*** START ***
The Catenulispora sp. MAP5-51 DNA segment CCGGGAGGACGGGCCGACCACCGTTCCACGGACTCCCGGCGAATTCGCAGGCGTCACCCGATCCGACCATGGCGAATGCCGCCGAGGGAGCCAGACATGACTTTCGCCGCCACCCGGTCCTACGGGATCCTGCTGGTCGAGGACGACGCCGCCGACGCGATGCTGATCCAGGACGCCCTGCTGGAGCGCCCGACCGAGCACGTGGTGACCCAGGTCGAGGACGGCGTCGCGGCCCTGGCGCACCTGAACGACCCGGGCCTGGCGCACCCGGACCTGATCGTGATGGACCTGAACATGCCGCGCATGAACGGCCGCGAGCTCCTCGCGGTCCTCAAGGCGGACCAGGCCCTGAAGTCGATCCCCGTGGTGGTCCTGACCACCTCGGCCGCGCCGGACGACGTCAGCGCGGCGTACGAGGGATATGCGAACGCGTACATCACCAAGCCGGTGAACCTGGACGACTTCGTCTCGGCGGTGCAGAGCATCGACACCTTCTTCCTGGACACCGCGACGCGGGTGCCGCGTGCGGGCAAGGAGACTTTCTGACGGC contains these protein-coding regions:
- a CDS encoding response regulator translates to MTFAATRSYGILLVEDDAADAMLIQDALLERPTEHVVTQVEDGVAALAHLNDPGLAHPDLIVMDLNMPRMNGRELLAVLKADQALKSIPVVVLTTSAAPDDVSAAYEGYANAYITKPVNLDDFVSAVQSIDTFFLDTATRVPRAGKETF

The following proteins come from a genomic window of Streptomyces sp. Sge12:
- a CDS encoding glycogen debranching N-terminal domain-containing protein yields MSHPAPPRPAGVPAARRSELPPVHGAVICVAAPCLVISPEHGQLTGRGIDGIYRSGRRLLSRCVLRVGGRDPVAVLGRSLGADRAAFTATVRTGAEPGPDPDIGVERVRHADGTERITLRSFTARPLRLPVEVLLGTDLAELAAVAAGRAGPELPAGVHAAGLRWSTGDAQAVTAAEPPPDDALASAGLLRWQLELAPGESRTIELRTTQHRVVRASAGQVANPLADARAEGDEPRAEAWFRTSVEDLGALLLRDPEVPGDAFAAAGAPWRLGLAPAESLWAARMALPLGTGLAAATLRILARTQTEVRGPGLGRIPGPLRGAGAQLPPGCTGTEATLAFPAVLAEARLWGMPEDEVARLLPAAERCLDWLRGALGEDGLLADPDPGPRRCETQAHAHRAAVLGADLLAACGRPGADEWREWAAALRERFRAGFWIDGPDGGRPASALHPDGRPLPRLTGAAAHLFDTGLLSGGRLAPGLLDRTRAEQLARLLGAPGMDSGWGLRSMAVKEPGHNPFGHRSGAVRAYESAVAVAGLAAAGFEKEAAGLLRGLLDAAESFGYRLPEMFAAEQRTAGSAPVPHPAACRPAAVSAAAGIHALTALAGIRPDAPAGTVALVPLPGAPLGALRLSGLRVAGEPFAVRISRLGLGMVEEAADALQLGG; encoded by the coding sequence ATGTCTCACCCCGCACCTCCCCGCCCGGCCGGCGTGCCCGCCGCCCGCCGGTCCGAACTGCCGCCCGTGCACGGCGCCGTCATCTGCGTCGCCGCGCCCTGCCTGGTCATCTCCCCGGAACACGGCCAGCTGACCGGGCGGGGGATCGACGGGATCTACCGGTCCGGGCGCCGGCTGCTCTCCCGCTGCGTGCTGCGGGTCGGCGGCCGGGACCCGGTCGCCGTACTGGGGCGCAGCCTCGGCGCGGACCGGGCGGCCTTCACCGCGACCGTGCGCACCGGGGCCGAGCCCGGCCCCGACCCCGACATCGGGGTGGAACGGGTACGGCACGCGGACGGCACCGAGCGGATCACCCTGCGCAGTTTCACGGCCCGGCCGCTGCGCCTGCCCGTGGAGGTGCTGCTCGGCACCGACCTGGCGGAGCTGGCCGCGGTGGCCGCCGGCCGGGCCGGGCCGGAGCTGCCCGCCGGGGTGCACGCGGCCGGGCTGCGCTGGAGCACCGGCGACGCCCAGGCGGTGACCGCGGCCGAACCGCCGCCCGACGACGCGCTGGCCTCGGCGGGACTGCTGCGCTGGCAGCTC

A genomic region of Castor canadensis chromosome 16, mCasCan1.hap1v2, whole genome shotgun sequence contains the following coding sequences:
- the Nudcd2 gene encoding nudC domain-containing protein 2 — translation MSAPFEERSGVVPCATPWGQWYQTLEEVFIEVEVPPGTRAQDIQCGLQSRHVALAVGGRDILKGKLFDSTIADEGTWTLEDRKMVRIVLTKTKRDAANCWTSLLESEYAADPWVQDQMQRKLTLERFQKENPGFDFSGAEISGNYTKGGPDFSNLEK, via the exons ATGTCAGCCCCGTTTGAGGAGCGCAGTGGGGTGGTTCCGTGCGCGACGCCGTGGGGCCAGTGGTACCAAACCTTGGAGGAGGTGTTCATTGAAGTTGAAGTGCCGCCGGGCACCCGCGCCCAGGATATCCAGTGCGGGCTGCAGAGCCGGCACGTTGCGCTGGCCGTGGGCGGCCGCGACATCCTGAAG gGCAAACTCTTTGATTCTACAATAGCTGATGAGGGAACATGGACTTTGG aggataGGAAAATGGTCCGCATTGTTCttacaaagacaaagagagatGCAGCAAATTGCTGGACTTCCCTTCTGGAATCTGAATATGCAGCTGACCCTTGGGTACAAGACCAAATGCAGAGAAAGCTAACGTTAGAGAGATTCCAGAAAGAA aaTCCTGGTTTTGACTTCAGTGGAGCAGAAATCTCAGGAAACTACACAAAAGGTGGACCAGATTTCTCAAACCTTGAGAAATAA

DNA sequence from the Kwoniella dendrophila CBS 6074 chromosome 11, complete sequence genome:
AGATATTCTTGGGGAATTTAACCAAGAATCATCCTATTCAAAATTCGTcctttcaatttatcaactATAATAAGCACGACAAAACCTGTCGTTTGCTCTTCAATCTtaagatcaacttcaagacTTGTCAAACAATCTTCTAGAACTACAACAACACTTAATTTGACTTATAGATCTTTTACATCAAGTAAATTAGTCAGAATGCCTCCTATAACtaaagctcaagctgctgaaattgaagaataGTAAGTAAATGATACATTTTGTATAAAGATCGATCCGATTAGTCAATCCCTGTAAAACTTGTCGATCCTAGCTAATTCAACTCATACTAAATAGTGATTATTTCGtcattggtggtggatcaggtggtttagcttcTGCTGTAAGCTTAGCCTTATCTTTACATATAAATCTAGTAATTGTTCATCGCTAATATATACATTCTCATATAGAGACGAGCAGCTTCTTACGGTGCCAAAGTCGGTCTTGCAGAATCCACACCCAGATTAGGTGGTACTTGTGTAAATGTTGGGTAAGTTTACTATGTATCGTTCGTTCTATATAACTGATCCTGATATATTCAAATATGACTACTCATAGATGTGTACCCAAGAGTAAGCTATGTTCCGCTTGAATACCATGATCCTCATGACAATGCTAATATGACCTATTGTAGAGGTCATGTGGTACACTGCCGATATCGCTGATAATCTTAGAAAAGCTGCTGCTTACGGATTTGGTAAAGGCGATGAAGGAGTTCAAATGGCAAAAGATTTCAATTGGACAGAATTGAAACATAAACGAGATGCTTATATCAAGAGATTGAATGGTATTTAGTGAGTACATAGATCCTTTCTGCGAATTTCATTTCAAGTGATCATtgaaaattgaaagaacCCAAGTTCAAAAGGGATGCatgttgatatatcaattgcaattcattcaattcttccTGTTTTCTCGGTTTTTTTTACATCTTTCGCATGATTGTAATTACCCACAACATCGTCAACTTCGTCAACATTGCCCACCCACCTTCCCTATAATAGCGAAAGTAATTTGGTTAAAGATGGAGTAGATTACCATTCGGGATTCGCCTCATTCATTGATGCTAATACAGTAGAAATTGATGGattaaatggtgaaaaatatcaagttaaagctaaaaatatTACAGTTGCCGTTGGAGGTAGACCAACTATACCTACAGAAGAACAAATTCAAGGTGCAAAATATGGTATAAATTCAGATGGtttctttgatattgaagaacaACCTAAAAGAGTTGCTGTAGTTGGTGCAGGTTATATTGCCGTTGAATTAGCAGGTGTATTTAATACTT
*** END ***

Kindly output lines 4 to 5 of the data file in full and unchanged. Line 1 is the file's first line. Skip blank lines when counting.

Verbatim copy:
- a CDS encoding glycogen debranching N-terminal domain-containing protein yields MSHPAPPRPAGVPAARRSELPPVHGAVICVAAPCLVISPEHGQLTGRGIDGIYRSGRRLLSRCVLRVGGRDPVAVLGRSLGADRAAFTATVRTGAEPGPDPDIGVERVRHADGTERITLRSFTARPLRLPVEVLLGTDLAELAAVAAGRAGPELPAGVHAAGLRWSTGDAQAVTAAEPPPDDALASAGLLRWQLELAPGESRTIELRTTQHRVVRASAGQVANPLADARAEGDEPRAEAWFRTSVEDLGALLLRDPEVPGDAFAAAGAPWRLGLAPAESLWAARMALPLGTGLAAATLRILARTQTEVRGPGLGRIPGPLRGAGAQLPPGCTGTEATLAFPAVLAEARLWGMPEDEVARLLPAAERCLDWLRGALGEDGLLADPDPGPRRCETQAHAHRAAVLGADLLAACGRPGADEWREWAAALRERFRAGFWIDGPDGGRPASALHPDGRPLPRLTGAAAHLFDTGLLSGGRLAPGLLDRTRAEQLARLLGAPGMDSGWGLRSMAVKEPGHNPFGHRSGAVRAYESAVAVAGLAAAGFEKEAAGLLRGLLDAAESFGYRLPEMFAAEQRTAGSAPVPHPAACRPAAVSAAAGIHALTALAGIRPDAPAGTVALVPLPGAPLGALRLSGLRVAGEPFAVRISRLGLGMVEEAADALQLGG; encoded by the coding sequence ATGTCTCACCCCGCACCTCCCCGCCCGGCCGGCGTGCCCGCCGCCCGCCGGTCCGAACTGCCGCCCGTGCACGGCGCCGTCATCTGCGTCGCCGCGCCCTGCCTGGTCATCTCCCCGGAACACGGCCAGCTGACCGGGCGGGGGATCGACGGGATCTACCGGTCCGGGCGCCGGCTGCTCTCCCGCTGCGTGCTGCGGGTCGGCGGCCGGGACCCGGTCGCCGTACTGGGGCGCAGCCTCGGCGCGGACCGGGCGGCCTTCACCGCGACCGTGCGCACCGGGGCCGAGCCCGGCCCCGACCCCGACATCGGGGTGGAACGGGTACGGCACGCGGACGGCACCGAGCGGATCACCCTGCGCAGTTTCACGGCCCGGCCGCTGCGCCTGCCCGTGGAGGTGCTGCTCGGCACCGACCTGGCGGAGCTGGCCGCGGTGGCCGCCGGCCGGGCCGGGCCGGAGCTGCCCGCCGGGGTGCACGCGGCCGGGCTGCGCTGGAGCACCGGCGACGCCCAGGCGGTGACCGCGGCCGAACCGCCGCCCGACGACGCGCTGGCCTCGGCGGGACTGCTGCGCTGGCAGCTC

A genomic region of Castor canadensis chromosome 16, mCasCan1.hap1v2, whole genome shotgun sequence contains the following coding sequences: